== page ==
In 1990, Ken Burns produced a documentary on the Civil War. It ran for several weeks, and generated no end of conversation. A friend of mine reflected that the Civil War was a battle for the national soul. The documentary exposed serious flaws in the republic that led to a divided nation, and at the same time revealing the fierce commitment that many had to preserve — and extend, the cause of freedom. The soul question the Civil War posed was — How free were we going to be? And who can have that freedom?
Last Thursday night, when the Select Committee to Investigate the January 6 attack made its prime time presentation to the American public, I recalled my friend’s comments from thirty years ago; and sensed that the process of drilling down into what happened on January 6 at the Capitol was a necessary exercise to diagnose the state of the nation’s soul — and to offer appropriate remedies for healing. The symbolic center of democracy was breached with verbal and physical violence, and as a result that soul of the nation has been wounded.
Burns’ documentary presented material that had not been seen before. It had an impact on how we view our history. And helped to promote healing of that terrible chapter in America’s history. The Select Committee’s is presenting some material that has not been seen before, and it is having an impact — in two opposing ways. One impact is the desire to keep digging, and to keep exposing the conversations and actions that led to the attack, and what happened in various places during and after the assault. The opposite impact is to dismiss the January 6 event as a minor “dust-up”, or more brazenly, to do whatever can be done to shut the process down. Because it is nothing more than a partisan ploy.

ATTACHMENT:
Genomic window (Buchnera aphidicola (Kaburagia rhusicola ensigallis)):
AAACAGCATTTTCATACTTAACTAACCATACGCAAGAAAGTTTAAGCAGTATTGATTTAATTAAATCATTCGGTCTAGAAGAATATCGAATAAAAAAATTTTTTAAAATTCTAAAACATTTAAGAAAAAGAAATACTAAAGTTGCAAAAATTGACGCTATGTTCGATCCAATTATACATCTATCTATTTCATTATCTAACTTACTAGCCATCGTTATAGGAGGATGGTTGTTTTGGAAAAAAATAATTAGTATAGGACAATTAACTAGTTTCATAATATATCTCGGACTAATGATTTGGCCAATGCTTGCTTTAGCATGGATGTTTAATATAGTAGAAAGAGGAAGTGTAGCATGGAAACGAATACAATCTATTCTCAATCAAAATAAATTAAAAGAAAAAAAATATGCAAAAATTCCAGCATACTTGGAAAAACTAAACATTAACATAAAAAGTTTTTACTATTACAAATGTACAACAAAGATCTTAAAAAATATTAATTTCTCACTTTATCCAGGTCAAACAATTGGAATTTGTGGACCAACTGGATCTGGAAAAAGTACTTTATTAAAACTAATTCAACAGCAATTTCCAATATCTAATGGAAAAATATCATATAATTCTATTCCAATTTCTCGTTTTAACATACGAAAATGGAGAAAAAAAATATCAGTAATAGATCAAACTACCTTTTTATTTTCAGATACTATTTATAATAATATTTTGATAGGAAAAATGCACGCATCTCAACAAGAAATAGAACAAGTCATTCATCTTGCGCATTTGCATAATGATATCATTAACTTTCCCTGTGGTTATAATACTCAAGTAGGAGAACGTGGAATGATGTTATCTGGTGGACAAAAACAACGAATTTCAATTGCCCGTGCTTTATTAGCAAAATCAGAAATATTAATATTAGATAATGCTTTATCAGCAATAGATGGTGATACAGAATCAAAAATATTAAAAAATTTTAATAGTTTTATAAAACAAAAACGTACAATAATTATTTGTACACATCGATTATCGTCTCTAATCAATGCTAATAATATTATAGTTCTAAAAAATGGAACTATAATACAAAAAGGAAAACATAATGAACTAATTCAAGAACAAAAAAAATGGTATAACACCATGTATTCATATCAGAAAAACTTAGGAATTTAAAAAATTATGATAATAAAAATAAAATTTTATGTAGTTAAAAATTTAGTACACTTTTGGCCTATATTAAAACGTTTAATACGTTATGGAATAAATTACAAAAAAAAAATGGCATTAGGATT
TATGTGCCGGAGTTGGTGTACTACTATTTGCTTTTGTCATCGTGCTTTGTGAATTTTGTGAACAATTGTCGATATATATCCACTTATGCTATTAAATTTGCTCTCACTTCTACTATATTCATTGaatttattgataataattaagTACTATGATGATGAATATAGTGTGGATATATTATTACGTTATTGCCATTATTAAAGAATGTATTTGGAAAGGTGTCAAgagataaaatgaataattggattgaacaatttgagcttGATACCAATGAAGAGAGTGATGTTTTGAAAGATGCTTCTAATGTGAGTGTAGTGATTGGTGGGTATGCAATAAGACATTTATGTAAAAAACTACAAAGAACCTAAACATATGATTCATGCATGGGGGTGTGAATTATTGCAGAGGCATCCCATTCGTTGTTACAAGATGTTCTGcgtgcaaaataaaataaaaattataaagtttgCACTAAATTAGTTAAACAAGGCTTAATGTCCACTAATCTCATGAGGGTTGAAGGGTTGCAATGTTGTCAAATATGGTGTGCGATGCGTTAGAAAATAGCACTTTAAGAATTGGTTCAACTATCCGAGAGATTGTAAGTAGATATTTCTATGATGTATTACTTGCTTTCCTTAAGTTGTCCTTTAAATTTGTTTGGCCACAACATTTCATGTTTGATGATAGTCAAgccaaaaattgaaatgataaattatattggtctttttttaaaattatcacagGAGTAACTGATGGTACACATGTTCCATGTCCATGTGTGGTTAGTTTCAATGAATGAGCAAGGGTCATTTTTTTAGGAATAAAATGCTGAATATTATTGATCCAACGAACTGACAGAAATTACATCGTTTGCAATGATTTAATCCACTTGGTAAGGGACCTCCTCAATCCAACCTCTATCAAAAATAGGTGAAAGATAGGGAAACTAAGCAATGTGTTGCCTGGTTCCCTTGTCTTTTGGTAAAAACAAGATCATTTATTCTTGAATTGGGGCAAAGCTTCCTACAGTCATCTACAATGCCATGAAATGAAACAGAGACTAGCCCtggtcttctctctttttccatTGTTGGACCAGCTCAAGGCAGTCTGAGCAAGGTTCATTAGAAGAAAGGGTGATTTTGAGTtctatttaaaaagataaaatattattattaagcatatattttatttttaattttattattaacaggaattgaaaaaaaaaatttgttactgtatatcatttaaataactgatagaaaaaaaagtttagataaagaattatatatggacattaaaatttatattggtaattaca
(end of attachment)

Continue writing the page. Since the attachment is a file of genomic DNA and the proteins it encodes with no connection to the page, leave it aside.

Getting to the soul is not easy, because the journey needs to go through the ego first. And the ego is resistant to change, averse to risk, avoids pain— and wants stability. Getting to the soul involves going down — and exposing images and ideas and situations that may be uncomfortable.
There are forces and voices in this country that want to restrict access to the soul. Forces and voices that say we shouldn’t — or can’t talk about certain forms of sexuality, or investigate more fully the nation’s record on race, or consider that the moment that life begins may not be absolutely clear.
When apartheid ended in South Africa, the country established the Truth and Reconciliation Commission, chaired by Archbishop Desmond Tutu. It was an exercise in going down to the depths of the country’s pain and shame — to reveal the nation’s soul. A chaplain to the Commission said that it was necessary to completely identify the wound caused by over 40 years of apartheid if there was to be any prospect of healing. Stories were told — openly, honestly and vulnerably. The journey to healing has not been a smooth one, but I hate to think of what might be happening now in South African if those stories hadn’t been told.
There are many who say we need to limit the telling of these stories, or at least contain them. And on this they have a point. There are people all over the world who wish that we Americans would turn off our exports of tawdry entertainment, violent video games and unbridled promotion of greed. Many of these exports are regarded as soulless — and manipulative, and reflect an attitude that “anything goes”. That is part of the argument of those who are mightily resisting what the Select Committee’s hearings are about.
The journey to the soul is not easy, and the pathway is a trajectory that is not always clear. But the desire for healing requires goes down to investigate the full extent of the wound— how it was created, how it might fester, where does it bleed. That is hard — and necessary, soul work, which is what the Select Committee is attempting to do.